'Hanoi Jane' Doesn't Understand Us
Crying out to have instead been double-entendre but un-PC titled “Love, Honor & Obey,” Love and Honor is a Vietnam War movie that unfolds in Ann Arbor, where the unmentioned famous fight song is “Hail to the victors valiant . . . conqu’ring heroes . . . leaders and best!” The setting of 215 Forest Street looks like a frat house but is a summer 1969 hippie communal living- and work-space. Danny Mooney’s feature directorial début could have lapsed into yet another sophomoric, flatulence jokey affair but rises above that popular type, partly because it is not easily anti-war, or pro-, but, rather, puts in a good word for the young men who were reviled for serving in that divisive quagmire.
In a Nam which a soldier remarks is more rice paddies than jungles, Indianan Dalton Wayne Joiner (Austin Stowell) has proven preternaturally skilled on replacing gunned down Tennessean “Moonshine” as platoon point man to spot booby traps. Even so, he and Michael “Mickey” Wright (Liam Hensworth) are alive only because Burns (Max Adler) took enemy bullets to save them.
Faithful to high-school sweetheart and imagined fiancée Jane (Aimee Teegarden), Joiner does not do drugs or drink or sex and is devastated by a Dear John from the now university student. Convinced there is an explanation of self-sacrifice, and on a week’s R and R in Hong Kong, as military personnel he flies home for free to put her and their love life and future straight. Tireless lady’s man Mickey shows up on the flight, too, to help out (and sweet-talk airhostesses over the Pacific).
The week is counterpointed against Apollo 11 buddies Armstrong and Aldrin on their flight away to adventure and then back to base, and interspersed with wishy-washy restagings of anti-war rallies. The roomy wooden house once so familiar to Joiner is now owned by well-off student publisher-activist Peter (Chris Lowell) and is refuge for those privileged enough to go to university and avoid the draft -- though not so, black non-jock jock Isaac (Delvon Roe) -- and idealistic and ignorant about what “American boys” are truly going through on the other side of the world.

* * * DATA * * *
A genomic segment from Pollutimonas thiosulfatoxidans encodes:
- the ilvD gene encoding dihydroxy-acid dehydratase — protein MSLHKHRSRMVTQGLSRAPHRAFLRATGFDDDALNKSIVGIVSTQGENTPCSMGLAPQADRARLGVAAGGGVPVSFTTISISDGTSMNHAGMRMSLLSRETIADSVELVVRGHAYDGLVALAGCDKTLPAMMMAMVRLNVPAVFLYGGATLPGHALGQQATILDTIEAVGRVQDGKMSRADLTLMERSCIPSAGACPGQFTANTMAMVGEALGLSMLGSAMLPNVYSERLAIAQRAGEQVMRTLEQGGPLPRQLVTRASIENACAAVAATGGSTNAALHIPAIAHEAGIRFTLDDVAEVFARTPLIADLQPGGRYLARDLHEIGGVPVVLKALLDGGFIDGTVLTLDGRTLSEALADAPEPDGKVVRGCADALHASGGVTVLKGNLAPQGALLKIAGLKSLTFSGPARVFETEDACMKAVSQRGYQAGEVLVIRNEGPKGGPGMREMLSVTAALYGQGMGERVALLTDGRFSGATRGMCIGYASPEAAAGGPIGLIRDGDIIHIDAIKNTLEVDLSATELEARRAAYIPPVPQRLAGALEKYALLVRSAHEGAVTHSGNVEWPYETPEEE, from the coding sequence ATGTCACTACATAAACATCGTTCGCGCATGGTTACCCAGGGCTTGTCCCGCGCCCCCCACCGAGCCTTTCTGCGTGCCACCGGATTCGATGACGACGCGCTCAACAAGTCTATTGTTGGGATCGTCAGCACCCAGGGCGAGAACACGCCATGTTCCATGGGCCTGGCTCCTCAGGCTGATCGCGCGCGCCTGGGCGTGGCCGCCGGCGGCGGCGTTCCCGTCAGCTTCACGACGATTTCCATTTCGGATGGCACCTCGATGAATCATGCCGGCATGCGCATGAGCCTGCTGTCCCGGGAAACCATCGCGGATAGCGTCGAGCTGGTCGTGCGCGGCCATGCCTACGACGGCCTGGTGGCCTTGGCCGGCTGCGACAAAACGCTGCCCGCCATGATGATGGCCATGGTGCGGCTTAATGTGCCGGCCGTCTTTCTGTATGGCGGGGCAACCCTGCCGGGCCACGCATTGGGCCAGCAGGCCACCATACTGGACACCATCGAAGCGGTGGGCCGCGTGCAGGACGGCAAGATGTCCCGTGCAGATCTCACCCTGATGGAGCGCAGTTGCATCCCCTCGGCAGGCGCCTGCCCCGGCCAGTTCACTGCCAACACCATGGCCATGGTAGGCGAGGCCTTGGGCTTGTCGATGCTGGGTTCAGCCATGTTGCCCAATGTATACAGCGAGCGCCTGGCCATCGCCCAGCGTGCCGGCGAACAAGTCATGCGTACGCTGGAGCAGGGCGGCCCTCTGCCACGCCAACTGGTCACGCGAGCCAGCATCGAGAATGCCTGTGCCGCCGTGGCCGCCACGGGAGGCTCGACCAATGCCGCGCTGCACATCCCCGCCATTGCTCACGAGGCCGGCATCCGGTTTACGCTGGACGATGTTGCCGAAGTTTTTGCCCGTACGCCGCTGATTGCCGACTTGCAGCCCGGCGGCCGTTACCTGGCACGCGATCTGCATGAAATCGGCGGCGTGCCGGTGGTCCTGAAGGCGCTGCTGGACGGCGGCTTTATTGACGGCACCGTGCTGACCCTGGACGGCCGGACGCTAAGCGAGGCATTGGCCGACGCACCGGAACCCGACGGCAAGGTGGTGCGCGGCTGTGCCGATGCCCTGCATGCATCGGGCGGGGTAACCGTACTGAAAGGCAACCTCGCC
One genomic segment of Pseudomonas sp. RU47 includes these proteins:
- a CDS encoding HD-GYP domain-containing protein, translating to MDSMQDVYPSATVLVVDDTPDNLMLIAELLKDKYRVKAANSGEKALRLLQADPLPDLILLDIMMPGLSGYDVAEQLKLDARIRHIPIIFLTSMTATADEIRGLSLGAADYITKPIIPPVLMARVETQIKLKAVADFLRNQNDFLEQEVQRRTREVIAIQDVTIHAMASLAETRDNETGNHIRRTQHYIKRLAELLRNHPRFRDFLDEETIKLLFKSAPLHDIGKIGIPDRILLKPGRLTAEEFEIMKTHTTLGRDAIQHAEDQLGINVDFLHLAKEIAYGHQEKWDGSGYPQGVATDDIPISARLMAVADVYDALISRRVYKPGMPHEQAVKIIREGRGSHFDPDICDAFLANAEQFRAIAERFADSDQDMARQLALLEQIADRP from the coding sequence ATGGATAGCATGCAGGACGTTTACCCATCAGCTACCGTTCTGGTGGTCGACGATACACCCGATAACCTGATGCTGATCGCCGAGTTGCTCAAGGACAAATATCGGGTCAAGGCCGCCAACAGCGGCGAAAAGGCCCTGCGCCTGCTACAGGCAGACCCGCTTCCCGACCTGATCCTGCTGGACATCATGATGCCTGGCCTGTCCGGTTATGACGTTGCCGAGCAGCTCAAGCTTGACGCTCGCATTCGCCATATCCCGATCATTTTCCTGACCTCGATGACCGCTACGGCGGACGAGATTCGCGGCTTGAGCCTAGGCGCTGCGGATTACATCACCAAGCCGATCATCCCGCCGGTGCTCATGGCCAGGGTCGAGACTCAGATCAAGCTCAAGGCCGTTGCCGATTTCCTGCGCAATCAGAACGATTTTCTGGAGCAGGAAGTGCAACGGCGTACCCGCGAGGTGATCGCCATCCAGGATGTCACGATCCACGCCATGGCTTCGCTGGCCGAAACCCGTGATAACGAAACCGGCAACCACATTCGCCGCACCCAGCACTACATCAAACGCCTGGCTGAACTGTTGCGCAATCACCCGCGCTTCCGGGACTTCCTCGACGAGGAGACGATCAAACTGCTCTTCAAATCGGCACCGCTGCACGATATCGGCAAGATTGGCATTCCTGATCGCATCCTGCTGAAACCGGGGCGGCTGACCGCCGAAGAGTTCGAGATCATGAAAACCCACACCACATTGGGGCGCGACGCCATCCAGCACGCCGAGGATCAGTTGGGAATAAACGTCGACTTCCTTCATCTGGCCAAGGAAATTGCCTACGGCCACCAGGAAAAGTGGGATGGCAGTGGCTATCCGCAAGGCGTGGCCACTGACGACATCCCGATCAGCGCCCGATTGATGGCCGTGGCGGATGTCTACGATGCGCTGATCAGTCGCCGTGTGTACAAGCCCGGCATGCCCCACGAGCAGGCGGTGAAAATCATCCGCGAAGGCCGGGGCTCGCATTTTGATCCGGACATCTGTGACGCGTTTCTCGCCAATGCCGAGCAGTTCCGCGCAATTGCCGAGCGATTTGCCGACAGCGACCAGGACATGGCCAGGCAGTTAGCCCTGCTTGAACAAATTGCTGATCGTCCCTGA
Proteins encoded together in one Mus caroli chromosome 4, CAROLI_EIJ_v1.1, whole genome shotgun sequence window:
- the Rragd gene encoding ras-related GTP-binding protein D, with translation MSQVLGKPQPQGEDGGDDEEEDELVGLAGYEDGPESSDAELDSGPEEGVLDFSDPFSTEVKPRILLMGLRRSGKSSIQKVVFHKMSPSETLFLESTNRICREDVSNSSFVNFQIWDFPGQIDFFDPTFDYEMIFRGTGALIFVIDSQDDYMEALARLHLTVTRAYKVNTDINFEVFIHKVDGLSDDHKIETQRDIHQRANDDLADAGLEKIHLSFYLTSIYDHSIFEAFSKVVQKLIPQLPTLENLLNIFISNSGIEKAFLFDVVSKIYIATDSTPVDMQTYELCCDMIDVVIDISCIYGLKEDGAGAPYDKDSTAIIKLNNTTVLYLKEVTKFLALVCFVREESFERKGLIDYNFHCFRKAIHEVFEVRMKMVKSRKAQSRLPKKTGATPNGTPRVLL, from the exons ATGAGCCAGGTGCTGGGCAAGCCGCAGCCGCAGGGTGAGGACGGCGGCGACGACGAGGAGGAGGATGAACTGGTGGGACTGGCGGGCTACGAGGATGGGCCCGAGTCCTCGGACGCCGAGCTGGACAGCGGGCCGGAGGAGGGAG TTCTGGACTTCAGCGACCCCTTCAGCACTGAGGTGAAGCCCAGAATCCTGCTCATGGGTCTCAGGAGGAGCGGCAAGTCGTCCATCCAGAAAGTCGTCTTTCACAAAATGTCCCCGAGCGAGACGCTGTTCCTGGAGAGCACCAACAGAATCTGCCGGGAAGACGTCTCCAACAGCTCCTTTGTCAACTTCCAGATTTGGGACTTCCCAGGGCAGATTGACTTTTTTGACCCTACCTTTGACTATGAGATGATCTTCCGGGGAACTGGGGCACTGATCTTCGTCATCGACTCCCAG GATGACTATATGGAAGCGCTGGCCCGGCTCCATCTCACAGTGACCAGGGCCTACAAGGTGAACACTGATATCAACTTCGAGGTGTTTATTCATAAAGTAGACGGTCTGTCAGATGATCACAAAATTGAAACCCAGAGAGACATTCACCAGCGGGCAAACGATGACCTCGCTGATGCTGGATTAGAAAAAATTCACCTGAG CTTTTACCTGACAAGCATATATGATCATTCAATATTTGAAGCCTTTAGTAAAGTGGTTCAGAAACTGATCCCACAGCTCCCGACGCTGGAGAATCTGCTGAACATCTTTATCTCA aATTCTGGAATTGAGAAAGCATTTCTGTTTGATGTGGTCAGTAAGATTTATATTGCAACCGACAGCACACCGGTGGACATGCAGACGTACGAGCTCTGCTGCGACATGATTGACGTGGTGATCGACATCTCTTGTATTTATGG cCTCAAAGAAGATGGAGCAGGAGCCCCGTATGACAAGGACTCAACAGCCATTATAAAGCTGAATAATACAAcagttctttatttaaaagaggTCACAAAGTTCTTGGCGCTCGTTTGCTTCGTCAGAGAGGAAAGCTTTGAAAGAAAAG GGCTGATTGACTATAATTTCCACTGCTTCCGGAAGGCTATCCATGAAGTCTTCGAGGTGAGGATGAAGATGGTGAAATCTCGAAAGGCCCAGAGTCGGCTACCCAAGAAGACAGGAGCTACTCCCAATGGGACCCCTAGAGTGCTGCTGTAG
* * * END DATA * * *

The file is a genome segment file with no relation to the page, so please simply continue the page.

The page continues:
To blend in and not be rejected, fast-talking Mickey allows the pot-smoking, beaded, tie-dyed crowd to believe that, far from stereotype war-mongers, they two are protesters who have deserted, gone AWOL (the original title), and face courts-martial and Leavenworth if caught.
Liberated, not “belonging” to any male, smooching with bearded Topher (Wyatt Russell) and reborn as Juniper, Jane is nevertheless impressed with what she thinks her man has done. Similarly in awe of Wright’s implied stance is Candace (Teresa Palmer), a reporter for Peter’s self-published newspaper and, to an extent, his girlfriend.
Not guilty of military or other misconduct so long as they make it back to their unit on time, the two soldiers need to keep up their masquerade without at the same time running afoul of wary local law authorities as “deserters.”
With Wright falling for Candy, the unraveling involves the resolution of the soldiers’ loves as well as their and others’ -- and the plot’s -- predicament vis-à-vis the War, conscience, country, duty and commitment. “Filmed entirely in the state of Michigan/This is Michigan filmmaking,” there is an amount of amateurish awkwardness to the whole, though that arguably is intended as a reflection of a stage in growing up. L&H does not descend to the infantile humor and language of many films about this age group and class. Without taking hard-and-fast sides on the conflict itself, it does defend the humanness of poor (again, two meanings), scared “baby killers” in the line of fire while underlining their dedication, not to politics or slogans, but to one another.
This ninety-six minutes is not deep, though nothing says it has to be, and is better than one would expect.
(Released by IFC Films and rated “PG-13” by MPAA.)